credit crunch

Feel the fear and do it anyway …

For the first time, I’ve started writing a blog post without really having a clear idea about what I want to say or what point I want to get across. Given the growing tide of bad news battering our lives at the moment, it felt like a good idea to write something about … well … feelings. I’ve no idea where this is going, but here goes …

Sustainability has become such a buzzword these days that it’s become almost meaningless … but, there is a dimension to sustainability that seems to get little attention – personal sustainability … in other words not the external, macro-level sustainability talked about all the time, but an inner dimension that is personal to each of us and that fuels and energises us each day … a sustainability that offers periodic renewal so that we can embrace life and work with new enthusiasm and through fresh eyes.

Over the last few weeks in BT we’ve had a series of much publicised announcements that have made people feel uneasy … nervous … frightened even. We’ve had announcements about poor business performance in our global services division; the need to cut costs and jobs; possible changes to our pension scheme which will make it less attractive to members going forward; … to name but a few!

Don’t get me wrong … all these announcements have been handled VERY professionally … employees have been, or are being, consulted and we get very thorough and timely communications. And, frankly, these changes have been a long time coming and are absolutely essential for BT to be a sustainable (… that word again!) and profitable business going forward. However, while deep down I know that these changes are necessary and far from a surprise, it doesn’t make me feel great to hear them.

So, I hear you say, what the hell have my feelings got to do with my employer?? Quite a lot actually … if I’m not happy and fulfilled I’m certainly not going to be loyal, motivated and probably won’t give a damn about my work. If I don’t give a damn about my work, I certainly won’t be engaged and probably won’t give a damn about the customers annoying me all day. If I feel isolated and disconnected from my colleagues, I’m going to suffer more deeply and internalise or depress these feelings, making them even worse. If I don’t have an outlet to express my feelings and if I don’t feel heard, I’m going to get frustrated and angry.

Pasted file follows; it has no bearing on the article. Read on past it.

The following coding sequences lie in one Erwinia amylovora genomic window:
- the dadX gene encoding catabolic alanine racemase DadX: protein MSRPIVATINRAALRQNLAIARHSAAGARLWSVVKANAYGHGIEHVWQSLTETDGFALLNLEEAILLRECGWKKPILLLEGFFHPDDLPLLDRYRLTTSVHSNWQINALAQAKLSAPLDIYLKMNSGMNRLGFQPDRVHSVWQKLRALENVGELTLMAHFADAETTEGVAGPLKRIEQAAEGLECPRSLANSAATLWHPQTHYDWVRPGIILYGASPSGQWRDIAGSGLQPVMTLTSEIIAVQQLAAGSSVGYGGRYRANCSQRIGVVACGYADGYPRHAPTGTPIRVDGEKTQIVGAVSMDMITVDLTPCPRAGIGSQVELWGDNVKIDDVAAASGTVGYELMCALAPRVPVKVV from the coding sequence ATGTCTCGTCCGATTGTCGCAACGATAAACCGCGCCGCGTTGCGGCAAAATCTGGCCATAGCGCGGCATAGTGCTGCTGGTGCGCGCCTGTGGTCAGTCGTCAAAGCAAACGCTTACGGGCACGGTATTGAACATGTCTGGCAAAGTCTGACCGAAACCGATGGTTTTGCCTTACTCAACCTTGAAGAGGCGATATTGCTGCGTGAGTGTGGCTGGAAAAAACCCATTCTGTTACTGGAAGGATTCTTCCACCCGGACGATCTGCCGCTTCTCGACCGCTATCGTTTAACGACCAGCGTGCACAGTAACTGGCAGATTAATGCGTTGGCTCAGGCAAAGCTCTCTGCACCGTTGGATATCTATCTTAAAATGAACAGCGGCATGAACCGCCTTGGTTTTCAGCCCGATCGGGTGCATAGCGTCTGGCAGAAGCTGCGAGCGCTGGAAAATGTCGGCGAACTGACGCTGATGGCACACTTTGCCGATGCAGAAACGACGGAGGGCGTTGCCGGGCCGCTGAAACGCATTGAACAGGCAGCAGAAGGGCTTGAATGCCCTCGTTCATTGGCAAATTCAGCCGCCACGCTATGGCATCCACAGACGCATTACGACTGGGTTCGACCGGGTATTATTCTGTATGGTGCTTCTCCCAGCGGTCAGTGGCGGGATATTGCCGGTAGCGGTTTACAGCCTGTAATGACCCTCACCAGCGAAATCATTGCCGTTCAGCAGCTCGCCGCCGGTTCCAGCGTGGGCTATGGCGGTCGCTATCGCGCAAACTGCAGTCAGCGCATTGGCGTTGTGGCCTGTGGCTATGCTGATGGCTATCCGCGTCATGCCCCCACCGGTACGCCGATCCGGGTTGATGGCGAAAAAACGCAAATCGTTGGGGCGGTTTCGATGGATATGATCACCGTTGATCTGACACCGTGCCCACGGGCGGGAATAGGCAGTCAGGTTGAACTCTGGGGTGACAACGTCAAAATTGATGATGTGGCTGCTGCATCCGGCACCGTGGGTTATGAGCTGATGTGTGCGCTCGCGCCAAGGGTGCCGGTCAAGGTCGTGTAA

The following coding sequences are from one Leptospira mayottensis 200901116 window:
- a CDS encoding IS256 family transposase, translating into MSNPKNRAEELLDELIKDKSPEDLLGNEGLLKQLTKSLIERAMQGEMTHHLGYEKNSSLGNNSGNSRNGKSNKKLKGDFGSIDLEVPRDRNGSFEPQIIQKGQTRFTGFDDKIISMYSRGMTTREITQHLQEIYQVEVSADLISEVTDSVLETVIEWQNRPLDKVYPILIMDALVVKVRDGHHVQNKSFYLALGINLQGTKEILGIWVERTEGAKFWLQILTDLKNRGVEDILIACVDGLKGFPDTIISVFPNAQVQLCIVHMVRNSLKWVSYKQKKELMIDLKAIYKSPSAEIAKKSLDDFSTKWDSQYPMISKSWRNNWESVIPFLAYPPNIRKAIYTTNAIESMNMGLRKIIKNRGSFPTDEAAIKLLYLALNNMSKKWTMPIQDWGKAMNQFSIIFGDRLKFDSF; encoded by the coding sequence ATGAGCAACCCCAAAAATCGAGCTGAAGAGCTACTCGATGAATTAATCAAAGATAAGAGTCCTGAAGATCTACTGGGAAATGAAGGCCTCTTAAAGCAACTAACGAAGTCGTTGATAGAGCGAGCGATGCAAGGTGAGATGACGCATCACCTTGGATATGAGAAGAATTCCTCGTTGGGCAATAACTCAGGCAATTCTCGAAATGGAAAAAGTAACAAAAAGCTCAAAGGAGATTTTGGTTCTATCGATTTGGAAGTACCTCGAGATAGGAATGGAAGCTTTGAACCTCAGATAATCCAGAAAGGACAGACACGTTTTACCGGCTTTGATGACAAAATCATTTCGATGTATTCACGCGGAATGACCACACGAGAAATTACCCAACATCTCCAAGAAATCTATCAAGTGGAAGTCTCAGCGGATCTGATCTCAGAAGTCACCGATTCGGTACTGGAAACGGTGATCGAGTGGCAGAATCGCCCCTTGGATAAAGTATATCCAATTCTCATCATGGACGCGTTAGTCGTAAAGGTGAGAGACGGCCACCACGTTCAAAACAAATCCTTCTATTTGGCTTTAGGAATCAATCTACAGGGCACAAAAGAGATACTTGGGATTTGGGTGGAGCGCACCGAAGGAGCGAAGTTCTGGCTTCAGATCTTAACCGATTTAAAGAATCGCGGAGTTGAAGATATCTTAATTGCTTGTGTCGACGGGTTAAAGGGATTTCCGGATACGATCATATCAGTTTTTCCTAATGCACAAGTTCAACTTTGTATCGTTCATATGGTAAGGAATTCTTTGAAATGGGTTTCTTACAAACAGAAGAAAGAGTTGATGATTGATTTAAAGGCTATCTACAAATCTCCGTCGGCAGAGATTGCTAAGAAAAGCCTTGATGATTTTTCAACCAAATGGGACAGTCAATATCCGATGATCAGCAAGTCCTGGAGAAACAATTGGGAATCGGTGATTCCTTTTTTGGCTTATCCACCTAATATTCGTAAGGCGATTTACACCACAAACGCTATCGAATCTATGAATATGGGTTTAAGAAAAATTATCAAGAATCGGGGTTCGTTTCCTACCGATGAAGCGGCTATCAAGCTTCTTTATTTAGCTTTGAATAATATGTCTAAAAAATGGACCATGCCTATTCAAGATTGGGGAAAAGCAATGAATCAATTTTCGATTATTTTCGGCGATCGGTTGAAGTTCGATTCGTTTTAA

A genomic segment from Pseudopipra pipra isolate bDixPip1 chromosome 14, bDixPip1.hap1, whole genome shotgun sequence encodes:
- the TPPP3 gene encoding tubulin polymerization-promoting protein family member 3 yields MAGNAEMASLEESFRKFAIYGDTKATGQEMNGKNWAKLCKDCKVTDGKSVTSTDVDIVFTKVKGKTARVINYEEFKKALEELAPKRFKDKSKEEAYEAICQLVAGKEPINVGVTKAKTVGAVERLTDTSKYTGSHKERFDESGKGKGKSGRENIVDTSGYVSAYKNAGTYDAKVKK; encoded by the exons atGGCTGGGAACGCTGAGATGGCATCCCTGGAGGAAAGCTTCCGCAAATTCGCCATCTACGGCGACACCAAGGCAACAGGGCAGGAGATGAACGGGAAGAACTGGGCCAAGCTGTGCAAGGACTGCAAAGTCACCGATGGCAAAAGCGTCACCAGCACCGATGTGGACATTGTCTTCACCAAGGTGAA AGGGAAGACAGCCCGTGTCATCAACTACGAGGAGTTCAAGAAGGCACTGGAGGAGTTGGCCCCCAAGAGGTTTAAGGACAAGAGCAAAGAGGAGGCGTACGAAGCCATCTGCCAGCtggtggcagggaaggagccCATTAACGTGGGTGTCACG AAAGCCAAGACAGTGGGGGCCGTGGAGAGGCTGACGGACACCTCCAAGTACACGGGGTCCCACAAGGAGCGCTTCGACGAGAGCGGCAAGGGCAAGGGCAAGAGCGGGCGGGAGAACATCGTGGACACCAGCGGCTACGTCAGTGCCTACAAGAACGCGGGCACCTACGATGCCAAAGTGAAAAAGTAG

Wow … lots of touchy feely stuff there … I can feel the suits getting anxious 🙂

While I’m not supporting the notion of nanny-plc, I do think companies have a responsibility to provide ways for employees to become connected, to express how they feel, and to engage in conversation. Companies also have a responsibility to support an environment of trust and openness in which employees feel safe to participate in these activities without fear of retribution.

And, when a company does provides these tools and creates the right atmosphere, employees have a responsibility to use them … to express how they feel … both good and bad … to engage openly and honestly however hard that might be to do. Employees also need to learn to help themselves … to get connected, build relationships … make their presence felt so that when bad times do come, they are as well equipped as possible to get through them.

A healthy relationship is an open relationship and all those in that relationship have responsibilities to make it work.